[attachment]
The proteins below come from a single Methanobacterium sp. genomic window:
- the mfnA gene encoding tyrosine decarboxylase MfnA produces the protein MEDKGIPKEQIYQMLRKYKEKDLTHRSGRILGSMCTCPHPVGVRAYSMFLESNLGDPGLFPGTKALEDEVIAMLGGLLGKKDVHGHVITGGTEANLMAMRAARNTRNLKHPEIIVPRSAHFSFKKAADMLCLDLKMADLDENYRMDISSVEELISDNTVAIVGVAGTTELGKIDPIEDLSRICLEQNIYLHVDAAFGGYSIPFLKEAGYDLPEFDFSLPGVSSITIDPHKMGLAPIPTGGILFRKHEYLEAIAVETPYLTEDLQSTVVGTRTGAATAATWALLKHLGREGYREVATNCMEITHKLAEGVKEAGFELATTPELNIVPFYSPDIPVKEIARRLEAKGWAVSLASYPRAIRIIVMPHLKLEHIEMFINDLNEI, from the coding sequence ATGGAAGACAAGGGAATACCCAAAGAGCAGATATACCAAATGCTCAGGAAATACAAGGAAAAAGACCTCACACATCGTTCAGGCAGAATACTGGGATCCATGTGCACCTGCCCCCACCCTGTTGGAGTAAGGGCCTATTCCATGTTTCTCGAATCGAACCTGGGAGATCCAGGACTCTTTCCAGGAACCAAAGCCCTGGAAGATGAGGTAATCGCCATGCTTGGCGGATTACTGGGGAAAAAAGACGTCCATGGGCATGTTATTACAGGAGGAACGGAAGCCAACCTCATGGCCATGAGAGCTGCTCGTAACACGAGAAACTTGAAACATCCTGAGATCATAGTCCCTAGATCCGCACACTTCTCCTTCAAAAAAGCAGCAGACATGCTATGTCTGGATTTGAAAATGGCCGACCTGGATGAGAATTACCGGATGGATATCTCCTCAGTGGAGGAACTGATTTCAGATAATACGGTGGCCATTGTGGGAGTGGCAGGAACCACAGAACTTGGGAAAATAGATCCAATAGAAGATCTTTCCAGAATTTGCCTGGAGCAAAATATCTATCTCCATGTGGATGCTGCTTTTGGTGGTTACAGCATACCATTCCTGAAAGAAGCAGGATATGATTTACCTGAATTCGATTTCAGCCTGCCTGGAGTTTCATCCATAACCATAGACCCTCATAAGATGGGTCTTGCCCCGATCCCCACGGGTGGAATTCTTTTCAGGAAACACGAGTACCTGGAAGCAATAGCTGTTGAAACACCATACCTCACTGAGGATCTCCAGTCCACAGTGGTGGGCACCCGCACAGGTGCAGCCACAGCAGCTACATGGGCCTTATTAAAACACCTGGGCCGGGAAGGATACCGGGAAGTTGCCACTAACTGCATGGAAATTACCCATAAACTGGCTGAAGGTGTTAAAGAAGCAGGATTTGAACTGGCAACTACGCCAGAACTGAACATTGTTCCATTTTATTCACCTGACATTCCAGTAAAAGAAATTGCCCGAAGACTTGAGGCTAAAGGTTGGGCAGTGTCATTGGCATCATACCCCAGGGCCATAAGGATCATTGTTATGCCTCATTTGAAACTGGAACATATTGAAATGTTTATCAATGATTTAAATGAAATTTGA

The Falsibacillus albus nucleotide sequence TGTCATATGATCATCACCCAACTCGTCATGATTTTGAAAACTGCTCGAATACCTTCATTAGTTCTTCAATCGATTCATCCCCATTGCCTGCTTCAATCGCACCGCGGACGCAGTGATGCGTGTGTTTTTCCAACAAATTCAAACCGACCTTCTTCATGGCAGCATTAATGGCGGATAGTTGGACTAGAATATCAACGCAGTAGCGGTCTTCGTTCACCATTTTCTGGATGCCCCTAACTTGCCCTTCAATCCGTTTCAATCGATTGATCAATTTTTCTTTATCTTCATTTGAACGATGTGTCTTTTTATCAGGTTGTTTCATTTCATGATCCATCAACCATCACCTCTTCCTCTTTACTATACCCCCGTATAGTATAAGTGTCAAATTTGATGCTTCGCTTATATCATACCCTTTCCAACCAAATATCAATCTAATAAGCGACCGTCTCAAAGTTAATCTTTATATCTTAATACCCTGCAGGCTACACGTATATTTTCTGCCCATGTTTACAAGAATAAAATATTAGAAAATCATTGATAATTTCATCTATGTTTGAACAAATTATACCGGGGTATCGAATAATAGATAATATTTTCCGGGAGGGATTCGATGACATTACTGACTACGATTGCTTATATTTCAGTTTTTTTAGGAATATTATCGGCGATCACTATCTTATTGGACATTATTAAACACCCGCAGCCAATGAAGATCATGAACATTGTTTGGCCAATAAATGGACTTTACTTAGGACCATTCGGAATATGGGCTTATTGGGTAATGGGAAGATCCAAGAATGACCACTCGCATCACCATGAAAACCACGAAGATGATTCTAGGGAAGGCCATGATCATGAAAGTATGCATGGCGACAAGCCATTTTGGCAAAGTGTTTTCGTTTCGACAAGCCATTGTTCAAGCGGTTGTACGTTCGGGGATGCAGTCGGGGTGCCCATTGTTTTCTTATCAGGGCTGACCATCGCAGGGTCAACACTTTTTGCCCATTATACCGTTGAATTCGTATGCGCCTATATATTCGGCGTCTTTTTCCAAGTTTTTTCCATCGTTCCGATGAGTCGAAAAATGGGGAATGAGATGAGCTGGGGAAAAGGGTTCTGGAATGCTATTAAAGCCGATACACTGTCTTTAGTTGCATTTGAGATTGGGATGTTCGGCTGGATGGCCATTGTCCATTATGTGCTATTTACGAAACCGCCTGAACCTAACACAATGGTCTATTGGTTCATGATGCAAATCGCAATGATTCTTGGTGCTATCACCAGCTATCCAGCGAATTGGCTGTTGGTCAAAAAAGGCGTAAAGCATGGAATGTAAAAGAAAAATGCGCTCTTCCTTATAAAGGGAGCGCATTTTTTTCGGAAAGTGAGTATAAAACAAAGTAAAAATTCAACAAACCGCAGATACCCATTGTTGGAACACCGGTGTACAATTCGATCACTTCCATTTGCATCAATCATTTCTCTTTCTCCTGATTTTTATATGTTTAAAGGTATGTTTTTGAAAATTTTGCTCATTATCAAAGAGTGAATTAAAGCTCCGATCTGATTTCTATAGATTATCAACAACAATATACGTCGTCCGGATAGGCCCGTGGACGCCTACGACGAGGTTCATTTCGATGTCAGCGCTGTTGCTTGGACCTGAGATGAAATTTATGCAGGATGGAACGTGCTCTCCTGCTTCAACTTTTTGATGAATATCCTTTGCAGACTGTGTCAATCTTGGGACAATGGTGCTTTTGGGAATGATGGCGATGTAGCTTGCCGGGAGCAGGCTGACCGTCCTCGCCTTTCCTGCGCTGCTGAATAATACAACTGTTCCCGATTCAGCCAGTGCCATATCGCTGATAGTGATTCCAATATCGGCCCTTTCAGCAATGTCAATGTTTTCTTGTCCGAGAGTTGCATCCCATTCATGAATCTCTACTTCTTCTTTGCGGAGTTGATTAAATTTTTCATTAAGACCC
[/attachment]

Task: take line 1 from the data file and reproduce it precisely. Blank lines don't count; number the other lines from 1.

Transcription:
The proteins below come from a single Methanobacterium sp. genomic window: